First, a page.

Davron took the group for a walk around the Lyabi Hauz area, a walk that included visits to the carpet museum mentioned earlier in my notes and the studio of a man who made puppets. Regarded as one of Uzbekistan’s best puppet-makers, if not the very best, photos and information in the studio revealed that the man regularly met the Uzbek president and travelled to London, Brussels, Ghent and Sante Fé to exhibit his puppets and use them in performances. We then went to Nadir Divanbegi Medressa to eat our evening meal and watch a dance and fashion show. A few women danced with great skill to the accompaniment of a live band playing traditional instruments, then slim Uzbek and Russian models wore a succession of eye-catching tops, dresses and coats. Although designed to reflect contemporary styles, the clothes utilised the extremely colourful fabrics for which Uzbekistan is rightly famous.
It was our last evening in Bukhara, so, after eating, Hilary and I went for a walk around Lyabi Hauz to soak up the atmosphere. We turned onto the street leading to the second synagogue visited earlier in the day and saw a pub selling alcoholic drinks. Because a woman seemed to part-own the pub and was insistent we come inside, we ordered a large beer each (the cost? Only 5,000 som each, which was much less than we paid for a beer anywhere else on the trip).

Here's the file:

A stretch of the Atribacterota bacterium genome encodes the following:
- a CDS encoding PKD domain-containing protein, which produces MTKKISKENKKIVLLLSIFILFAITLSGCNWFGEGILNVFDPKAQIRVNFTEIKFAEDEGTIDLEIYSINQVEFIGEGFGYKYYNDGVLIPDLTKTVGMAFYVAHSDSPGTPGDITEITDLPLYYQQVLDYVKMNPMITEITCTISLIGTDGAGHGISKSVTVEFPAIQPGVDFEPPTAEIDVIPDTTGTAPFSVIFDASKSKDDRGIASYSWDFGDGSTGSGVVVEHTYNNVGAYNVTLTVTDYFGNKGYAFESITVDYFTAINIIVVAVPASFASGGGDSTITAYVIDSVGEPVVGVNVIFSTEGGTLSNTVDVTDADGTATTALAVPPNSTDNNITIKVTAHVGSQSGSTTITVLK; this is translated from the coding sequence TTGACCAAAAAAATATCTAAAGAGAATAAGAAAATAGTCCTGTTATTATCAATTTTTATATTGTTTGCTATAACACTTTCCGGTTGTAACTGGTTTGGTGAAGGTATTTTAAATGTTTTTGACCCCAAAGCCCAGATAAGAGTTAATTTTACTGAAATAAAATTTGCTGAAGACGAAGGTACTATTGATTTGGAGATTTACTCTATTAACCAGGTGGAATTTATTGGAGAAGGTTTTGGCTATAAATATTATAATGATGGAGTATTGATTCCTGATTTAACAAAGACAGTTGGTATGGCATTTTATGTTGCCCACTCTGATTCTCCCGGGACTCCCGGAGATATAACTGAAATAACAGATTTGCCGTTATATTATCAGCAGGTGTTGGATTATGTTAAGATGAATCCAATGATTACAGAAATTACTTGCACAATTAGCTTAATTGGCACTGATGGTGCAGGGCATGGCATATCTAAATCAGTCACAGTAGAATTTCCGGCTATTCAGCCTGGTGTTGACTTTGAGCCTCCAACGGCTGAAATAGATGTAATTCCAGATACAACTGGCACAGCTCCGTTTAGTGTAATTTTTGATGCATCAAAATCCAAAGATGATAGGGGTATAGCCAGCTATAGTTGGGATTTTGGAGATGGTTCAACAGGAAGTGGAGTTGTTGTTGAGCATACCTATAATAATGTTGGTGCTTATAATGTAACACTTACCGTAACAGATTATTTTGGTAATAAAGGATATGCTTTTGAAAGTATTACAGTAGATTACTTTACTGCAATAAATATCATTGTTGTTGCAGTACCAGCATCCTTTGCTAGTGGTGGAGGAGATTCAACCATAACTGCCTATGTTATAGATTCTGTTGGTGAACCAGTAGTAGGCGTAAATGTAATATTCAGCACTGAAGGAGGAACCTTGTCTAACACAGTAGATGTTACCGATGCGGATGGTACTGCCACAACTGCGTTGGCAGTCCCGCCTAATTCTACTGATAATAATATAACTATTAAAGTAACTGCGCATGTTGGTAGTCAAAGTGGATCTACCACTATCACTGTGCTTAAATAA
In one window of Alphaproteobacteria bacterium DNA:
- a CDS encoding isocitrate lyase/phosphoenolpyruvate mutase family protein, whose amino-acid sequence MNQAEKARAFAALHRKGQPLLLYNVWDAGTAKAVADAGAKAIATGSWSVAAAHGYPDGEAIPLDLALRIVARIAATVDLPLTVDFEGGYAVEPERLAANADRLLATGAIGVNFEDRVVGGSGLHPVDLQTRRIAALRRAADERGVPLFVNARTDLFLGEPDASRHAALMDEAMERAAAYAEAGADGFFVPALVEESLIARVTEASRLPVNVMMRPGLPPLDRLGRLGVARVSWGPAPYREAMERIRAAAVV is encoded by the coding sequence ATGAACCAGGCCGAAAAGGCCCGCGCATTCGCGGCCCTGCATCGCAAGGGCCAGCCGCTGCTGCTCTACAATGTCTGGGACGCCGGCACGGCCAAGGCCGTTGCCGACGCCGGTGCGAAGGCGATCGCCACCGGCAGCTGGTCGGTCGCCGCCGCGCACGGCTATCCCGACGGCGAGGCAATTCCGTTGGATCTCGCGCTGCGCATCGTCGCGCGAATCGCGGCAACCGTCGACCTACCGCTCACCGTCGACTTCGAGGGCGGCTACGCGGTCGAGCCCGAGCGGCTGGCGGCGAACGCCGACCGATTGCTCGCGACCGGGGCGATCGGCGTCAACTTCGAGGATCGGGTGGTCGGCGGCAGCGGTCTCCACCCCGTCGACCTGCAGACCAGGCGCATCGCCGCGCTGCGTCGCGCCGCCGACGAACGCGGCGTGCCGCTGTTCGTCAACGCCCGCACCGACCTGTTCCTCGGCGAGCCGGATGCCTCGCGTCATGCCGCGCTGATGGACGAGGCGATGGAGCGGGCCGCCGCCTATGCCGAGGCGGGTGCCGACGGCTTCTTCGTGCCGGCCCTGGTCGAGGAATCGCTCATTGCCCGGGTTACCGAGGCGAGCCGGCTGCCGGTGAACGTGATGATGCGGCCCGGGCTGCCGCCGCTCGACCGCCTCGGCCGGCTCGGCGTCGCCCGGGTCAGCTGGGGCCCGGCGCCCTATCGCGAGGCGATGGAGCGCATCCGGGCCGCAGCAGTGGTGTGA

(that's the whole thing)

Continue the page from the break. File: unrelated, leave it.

At the bar were two Germans in their mid-thirties who were on their way from Koln to Chukotka Autonomous Okrug, the most easterly extremity of Siberia. They each had a motorbike, which they had left at their nearby B and B. Chukotka is a considerable distance north-east of Vladivostok. At their destination they hoped to see the most westerly parts of Alaska. They had already been on the road for seven weeks and expected it would be another four months before they returned to Germany.
Back home I found out that not many roads exist in this extremely remote part of Siberia. Chukotka has a total population of just over 50,000 people, but an area of 737,000 square kms. Uelen is described as the “closest substantial Russian settlement to the United States”. Chukotka “is mostly roadless and air travel the main mode of passenger transport. There are permanent roads between some settlements, for example, Egvekinot to Iultin (200 kms). When cold enough, winter roads are constructed on the frozen rivers to connect some of the region’s settlements in a uniform network.” Egvekinot, which had a population of over 5,000 in 1989, now has a population of under 3,000. Iultin is now “abandoned”.
Egvekinot dates from only 1946. It was founded as a port so that the Iultin Mining Complex, about 180 kms away, could be supplied with materials with relative ease. Political prisoners were the first people to settle in the town as “coerced construction workers” (this, we can safely assume, is a polite way of describing slave labourers). The Iultin Mining Complex closed in 1993.
Albeit in small numbers, people have lived in the region since at least Neolithic times, although, being in or so close to the Arctic Circle, survival must always have been a struggle. To this day, many of the indigenous people make ends meet by fishing, whaling and herding reindeer, and live off their livestock when they have to.